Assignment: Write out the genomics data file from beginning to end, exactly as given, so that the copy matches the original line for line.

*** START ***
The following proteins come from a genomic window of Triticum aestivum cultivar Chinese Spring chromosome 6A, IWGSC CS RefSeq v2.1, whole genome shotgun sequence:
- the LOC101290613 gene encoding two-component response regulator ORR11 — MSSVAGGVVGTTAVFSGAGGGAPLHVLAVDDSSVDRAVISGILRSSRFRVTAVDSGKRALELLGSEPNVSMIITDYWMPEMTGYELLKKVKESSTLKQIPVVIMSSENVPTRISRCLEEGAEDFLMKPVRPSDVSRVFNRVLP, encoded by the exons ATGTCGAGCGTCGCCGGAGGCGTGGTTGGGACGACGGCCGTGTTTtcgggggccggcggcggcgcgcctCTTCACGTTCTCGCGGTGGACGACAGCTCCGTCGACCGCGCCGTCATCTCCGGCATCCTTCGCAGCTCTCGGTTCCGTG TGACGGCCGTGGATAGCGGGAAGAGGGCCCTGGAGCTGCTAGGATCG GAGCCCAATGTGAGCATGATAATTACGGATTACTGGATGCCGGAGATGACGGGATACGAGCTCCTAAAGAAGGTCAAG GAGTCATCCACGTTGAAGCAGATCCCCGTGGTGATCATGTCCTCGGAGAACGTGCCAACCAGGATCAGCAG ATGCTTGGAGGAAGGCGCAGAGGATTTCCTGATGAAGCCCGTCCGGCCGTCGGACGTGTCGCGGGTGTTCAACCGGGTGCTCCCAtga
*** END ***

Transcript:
The following proteins come from a genomic window of Triticum aestivum cultivar Chinese Spring chromosome 6A, IWGSC CS RefSeq v2.1, whole genome shotgun sequence:
- the LOC101290613 gene encoding two-component response regulator ORR11 — MSSVAGGVVGTTAVFSGAGGGAPLHVLAVDDSSVDRAVISGILRSSRFRVTAVDSGKRALELLGSEPNVSMIITDYWMPEMTGYELLKKVKESSTLKQIPVVIMSSENVPTRISRCLEEGAEDFLMKPVRPSDVSRVFNRVLP, encoded by the exons ATGTCGAGCGTCGCCGGAGGCGTGGTTGGGACGACGGCCGTGTTTtcgggggccggcggcggcgcgcctCTTCACGTTCTCGCGGTGGACGACAGCTCCGTCGACCGCGCCGTCATCTCCGGCATCCTTCGCAGCTCTCGGTTCCGTG TGACGGCCGTGGATAGCGGGAAGAGGGCCCTGGAGCTGCTAGGATCG GAGCCCAATGTGAGCATGATAATTACGGATTACTGGATGCCGGAGATGACGGGATACGAGCTCCTAAAGAAGGTCAAG GAGTCATCCACGTTGAAGCAGATCCCCGTGGTGATCATGTCCTCGGAGAACGTGCCAACCAGGATCAGCAG ATGCTTGGAGGAAGGCGCAGAGGATTTCCTGATGAAGCCCGTCCGGCCGTCGGACGTGTCGCGGGTGTTCAACCGGGTGCTCCCAtga